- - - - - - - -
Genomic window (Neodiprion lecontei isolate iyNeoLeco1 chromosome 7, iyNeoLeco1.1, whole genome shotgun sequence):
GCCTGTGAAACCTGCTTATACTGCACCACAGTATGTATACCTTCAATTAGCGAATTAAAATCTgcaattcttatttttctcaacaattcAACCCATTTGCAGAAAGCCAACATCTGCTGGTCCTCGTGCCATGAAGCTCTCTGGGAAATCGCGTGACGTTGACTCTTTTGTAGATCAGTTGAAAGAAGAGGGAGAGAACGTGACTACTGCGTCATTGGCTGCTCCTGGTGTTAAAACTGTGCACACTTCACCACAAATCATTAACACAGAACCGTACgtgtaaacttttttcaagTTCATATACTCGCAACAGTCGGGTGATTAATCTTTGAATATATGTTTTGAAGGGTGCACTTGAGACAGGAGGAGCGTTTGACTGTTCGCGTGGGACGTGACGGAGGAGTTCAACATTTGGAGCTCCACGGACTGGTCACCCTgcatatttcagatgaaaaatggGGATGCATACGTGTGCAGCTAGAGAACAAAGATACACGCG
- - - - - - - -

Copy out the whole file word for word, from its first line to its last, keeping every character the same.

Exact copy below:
Genomic window (Neodiprion lecontei isolate iyNeoLeco1 chromosome 7, iyNeoLeco1.1, whole genome shotgun sequence):
GCCTGTGAAACCTGCTTATACTGCACCACAGTATGTATACCTTCAATTAGCGAATTAAAATCTgcaattcttatttttctcaacaattcAACCCATTTGCAGAAAGCCAACATCTGCTGGTCCTCGTGCCATGAAGCTCTCTGGGAAATCGCGTGACGTTGACTCTTTTGTAGATCAGTTGAAAGAAGAGGGAGAGAACGTGACTACTGCGTCATTGGCTGCTCCTGGTGTTAAAACTGTGCACACTTCACCACAAATCATTAACACAGAACCGTACgtgtaaacttttttcaagTTCATATACTCGCAACAGTCGGGTGATTAATCTTTGAATATATGTTTTGAAGGGTGCACTTGAGACAGGAGGAGCGTTTGACTGTTCGCGTGGGACGTGACGGAGGAGTTCAACATTTGGAGCTCCACGGACTGGTCACCCTgcatatttcagatgaaaaatggGGATGCATACGTGTGCAGCTAGAGAACAAAGATACACGCG